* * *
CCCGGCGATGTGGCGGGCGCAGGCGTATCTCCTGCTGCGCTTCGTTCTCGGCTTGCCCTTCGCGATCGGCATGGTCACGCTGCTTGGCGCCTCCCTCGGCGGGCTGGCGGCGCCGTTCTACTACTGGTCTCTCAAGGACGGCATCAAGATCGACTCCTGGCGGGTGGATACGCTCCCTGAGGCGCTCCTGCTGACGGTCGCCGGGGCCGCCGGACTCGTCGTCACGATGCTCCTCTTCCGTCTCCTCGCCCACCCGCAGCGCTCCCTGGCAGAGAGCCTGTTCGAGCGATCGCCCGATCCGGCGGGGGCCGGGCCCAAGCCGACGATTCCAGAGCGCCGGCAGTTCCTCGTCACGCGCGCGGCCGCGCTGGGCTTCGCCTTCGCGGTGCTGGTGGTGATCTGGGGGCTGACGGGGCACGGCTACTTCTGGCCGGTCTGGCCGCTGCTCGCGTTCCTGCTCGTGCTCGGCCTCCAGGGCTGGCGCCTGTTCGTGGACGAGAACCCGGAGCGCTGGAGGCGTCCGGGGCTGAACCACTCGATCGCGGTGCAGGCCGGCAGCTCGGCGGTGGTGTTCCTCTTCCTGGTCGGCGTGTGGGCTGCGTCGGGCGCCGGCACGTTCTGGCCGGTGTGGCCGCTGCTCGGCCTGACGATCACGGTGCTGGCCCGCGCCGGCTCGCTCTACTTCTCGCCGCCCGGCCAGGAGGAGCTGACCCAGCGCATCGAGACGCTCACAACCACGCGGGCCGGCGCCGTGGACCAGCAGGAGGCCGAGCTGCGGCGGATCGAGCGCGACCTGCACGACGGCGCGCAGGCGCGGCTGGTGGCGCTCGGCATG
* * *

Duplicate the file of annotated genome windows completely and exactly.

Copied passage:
CCCGGCGATGTGGCGGGCGCAGGCGTATCTCCTGCTGCGCTTCGTTCTCGGCTTGCCCTTCGCGATCGGCATGGTCACGCTGCTTGGCGCCTCCCTCGGCGGGCTGGCGGCGCCGTTCTACTACTGGTCTCTCAAGGACGGCATCAAGATCGACTCCTGGCGGGTGGATACGCTCCCTGAGGCGCTCCTGCTGACGGTCGCCGGGGCCGCCGGACTCGTCGTCACGATGCTCCTCTTCCGTCTCCTCGCCCACCCGCAGCGCTCCCTGGCAGAGAGCCTGTTCGAGCGATCGCCCGATCCGGCGGGGGCCGGGCCCAAGCCGACGATTCCAGAGCGCCGGCAGTTCCTCGTCACGCGCGCGGCCGCGCTGGGCTTCGCCTTCGCGGTGCTGGTGGTGATCTGGGGGCTGACGGGGCACGGCTACTTCTGGCCGGTCTGGCCGCTGCTCGCGTTCCTGCTCGTGCTCGGCCTCCAGGGCTGGCGCCTGTTCGTGGACGAGAACCCGGAGCGCTGGAGGCGTCCGGGGCTGAACCACTCGATCGCGGTGCAGGCCGGCAGCTCGGCGGTGGTGTTCCTCTTCCTGGTCGGCGTGTGGGCTGCGTCGGGCGCCGGCACGTTCTGGCCGGTGTGGCCGCTGCTCGGCCTGACGATCACGGTGCTGGCCCGCGCCGGCTCGCTCTACTTCTCGCCGCCCGGCCAGGAGGAGCTGACCCAGCGCATCGAGACGCTCACAACCACGCGGGCCGGCGCCGTGGACCAGCAGGAGGCCGAGCTGCGGCGGATCGAGCGCGACCTGCACGACGGCGCGCAGGCGCGGCTGGTGGCGCTCGGCATG